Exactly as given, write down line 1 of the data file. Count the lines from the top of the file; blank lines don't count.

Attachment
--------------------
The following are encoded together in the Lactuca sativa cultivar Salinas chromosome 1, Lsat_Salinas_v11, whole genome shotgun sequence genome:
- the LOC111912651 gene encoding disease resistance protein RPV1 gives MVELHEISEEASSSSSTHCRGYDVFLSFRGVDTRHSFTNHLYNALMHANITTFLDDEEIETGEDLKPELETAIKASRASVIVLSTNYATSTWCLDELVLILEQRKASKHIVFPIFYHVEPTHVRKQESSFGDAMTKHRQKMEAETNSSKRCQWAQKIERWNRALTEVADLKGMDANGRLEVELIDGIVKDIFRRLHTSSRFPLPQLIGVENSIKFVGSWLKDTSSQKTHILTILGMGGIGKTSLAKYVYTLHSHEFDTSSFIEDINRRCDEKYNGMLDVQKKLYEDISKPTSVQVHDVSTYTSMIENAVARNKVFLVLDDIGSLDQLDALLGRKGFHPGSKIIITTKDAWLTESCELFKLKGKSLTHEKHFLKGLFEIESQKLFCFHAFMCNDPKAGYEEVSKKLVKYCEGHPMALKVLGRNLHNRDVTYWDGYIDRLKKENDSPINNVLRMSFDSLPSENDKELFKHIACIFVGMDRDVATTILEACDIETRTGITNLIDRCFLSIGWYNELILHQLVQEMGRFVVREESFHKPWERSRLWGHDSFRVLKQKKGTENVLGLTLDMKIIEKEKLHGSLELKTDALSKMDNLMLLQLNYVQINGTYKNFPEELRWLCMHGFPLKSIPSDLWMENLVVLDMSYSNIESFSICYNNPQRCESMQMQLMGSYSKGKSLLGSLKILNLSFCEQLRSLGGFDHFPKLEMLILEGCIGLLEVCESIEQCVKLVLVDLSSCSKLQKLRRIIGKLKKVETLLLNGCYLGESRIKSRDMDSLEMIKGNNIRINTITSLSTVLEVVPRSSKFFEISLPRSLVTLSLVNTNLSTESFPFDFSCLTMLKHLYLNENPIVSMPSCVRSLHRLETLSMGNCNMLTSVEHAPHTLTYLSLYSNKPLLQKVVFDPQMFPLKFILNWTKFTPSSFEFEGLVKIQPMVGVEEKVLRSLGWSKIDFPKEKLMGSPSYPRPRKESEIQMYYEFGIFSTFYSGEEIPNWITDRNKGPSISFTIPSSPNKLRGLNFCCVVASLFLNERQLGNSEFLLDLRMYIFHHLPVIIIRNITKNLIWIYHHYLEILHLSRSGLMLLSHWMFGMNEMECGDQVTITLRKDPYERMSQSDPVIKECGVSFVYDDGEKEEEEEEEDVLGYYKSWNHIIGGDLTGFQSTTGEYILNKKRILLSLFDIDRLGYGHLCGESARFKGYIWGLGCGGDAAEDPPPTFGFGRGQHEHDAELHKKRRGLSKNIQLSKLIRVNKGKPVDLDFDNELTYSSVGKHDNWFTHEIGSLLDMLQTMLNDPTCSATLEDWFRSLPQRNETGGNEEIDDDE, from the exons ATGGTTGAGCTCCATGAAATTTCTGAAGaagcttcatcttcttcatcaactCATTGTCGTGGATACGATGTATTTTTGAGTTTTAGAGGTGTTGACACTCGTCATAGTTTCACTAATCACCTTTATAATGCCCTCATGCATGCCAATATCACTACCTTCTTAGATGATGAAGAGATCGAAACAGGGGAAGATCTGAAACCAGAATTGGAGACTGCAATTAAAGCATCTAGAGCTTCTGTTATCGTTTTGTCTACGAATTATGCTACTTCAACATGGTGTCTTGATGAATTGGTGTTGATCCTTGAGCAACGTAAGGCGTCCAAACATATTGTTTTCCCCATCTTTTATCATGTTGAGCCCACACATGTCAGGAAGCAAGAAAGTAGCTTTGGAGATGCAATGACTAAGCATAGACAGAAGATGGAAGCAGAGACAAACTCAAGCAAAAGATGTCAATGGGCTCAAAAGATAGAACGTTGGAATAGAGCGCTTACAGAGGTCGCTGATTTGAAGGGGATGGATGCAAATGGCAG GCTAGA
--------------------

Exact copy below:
The following are encoded together in the Lactuca sativa cultivar Salinas chromosome 1, Lsat_Salinas_v11, whole genome shotgun sequence genome: